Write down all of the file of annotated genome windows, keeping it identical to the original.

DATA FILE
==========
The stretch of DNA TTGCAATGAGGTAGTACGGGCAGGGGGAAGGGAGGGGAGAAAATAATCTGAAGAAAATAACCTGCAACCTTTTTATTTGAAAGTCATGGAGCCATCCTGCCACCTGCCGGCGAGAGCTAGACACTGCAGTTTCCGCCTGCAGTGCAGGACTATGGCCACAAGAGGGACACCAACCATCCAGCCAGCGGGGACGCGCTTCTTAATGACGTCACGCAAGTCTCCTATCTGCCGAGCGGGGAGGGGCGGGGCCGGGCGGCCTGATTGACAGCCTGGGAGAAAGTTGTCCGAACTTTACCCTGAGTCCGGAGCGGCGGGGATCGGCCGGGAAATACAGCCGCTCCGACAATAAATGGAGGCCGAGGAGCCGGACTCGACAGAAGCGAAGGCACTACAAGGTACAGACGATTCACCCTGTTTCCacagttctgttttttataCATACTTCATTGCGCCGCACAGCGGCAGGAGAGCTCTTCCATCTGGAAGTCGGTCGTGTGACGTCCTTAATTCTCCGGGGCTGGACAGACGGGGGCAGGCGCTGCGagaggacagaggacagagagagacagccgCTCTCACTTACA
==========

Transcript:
The stretch of DNA TTGCAATGAGGTAGTACGGGCAGGGGGAAGGGAGGGGAGAAAATAATCTGAAGAAAATAACCTGCAACCTTTTTATTTGAAAGTCATGGAGCCATCCTGCCACCTGCCGGCGAGAGCTAGACACTGCAGTTTCCGCCTGCAGTGCAGGACTATGGCCACAAGAGGGACACCAACCATCCAGCCAGCGGGGACGCGCTTCTTAATGACGTCACGCAAGTCTCCTATCTGCCGAGCGGGGAGGGGCGGGGCCGGGCGGCCTGATTGACAGCCTGGGAGAAAGTTGTCCGAACTTTACCCTGAGTCCGGAGCGGCGGGGATCGGCCGGGAAATACAGCCGCTCCGACAATAAATGGAGGCCGAGGAGCCGGACTCGACAGAAGCGAAGGCACTACAAGGTACAGACGATTCACCCTGTTTCCacagttctgttttttataCATACTTCATTGCGCCGCACAGCGGCAGGAGAGCTCTTCCATCTGGAAGTCGGTCGTGTGACGTCCTTAATTCTCCGGGGCTGGACAGACGGGGGCAGGCGCTGCGagaggacagaggacagagagagacagccgCTCTCACTTACA